Hill Presses FCC to Attack Bots

Senators take on net-neutrality docket's inauthentic comments
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WASHINGTON — The Federal Communication Commission is under some bipartisan pressure to prevent false entries and stolen identities from mucking up the public comment process, an effort driven by problems with the network neutrality docket.

Sen. Jeff Merkley (D-Ore.)

Sen. Jeff Merkley (D-Ore.), pictured, has teamed up with Sen. Pat Toomey (R-Pa.) to target falso comments in the FCC's net-neutrality docket.

That came from two senators with some skin in the game, Jeff Merkley (D-Ore.) and Pat Toomey (R-Pa.). Both of their identities were stolen to file false comments in that FCC docket.

The FCC has been under pressure to ferret out bogus comments, given that as many as 2 million bot-generated or otherwise inauthentic comments were filed in that proceeding, representing by far the most comments, real and fake, for any FCC action.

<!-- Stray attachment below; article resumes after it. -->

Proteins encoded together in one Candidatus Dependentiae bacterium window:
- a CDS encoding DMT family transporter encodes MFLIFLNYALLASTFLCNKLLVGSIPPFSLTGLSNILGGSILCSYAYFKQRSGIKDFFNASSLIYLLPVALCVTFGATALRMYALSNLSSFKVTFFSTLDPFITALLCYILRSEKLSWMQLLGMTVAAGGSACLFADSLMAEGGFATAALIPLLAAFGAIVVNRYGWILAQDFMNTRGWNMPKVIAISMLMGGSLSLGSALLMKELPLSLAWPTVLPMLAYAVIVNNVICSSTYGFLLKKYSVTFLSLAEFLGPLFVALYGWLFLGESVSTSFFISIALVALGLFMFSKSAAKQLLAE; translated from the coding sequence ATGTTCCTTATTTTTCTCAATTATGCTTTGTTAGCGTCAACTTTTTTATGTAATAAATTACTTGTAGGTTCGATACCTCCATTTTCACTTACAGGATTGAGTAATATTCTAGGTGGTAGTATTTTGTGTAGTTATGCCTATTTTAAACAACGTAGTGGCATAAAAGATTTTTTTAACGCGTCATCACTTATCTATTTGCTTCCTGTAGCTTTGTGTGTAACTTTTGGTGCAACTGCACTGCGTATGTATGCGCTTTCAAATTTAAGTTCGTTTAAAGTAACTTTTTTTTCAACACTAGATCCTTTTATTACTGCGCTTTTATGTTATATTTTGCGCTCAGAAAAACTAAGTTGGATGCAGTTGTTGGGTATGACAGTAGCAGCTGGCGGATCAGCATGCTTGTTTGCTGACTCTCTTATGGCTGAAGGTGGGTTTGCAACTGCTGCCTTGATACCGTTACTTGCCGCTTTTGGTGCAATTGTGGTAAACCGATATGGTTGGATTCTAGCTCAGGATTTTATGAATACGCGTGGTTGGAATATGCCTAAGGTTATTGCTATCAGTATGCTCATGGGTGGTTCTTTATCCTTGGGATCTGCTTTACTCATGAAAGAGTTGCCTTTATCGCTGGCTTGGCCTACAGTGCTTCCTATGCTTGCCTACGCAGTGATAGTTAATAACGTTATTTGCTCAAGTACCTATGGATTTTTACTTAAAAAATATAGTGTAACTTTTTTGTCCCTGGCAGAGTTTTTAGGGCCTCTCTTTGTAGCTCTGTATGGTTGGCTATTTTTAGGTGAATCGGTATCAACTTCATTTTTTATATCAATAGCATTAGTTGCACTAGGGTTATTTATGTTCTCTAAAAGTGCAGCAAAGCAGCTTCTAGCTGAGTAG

Related: Pew Finds Millions of Issues With Net-Neutrality Comments

FCC chair Ajit Pai has said the agency is working to address those issues while still trying to make the process as open as possible. He signaled after the fake comments were identified that erring on the side of inclusion could mean some bad apples wind up in the bunch, as it were.

But the senators had some suggestions for tightening up that process, including using CAPTCHA technology (Completely Automated Public Turing test to tell Computers and Humans Apart) to battle the bots. The technology uses those boxes with numbers and letters to retype so a computer can tell whether the user is not another computer.

The senators also want the FCC to publicize just how many fake comments were filed in the docket. There have been some complaints that the distorted letters and numbers are hard to identify, which could discourage use of the system.

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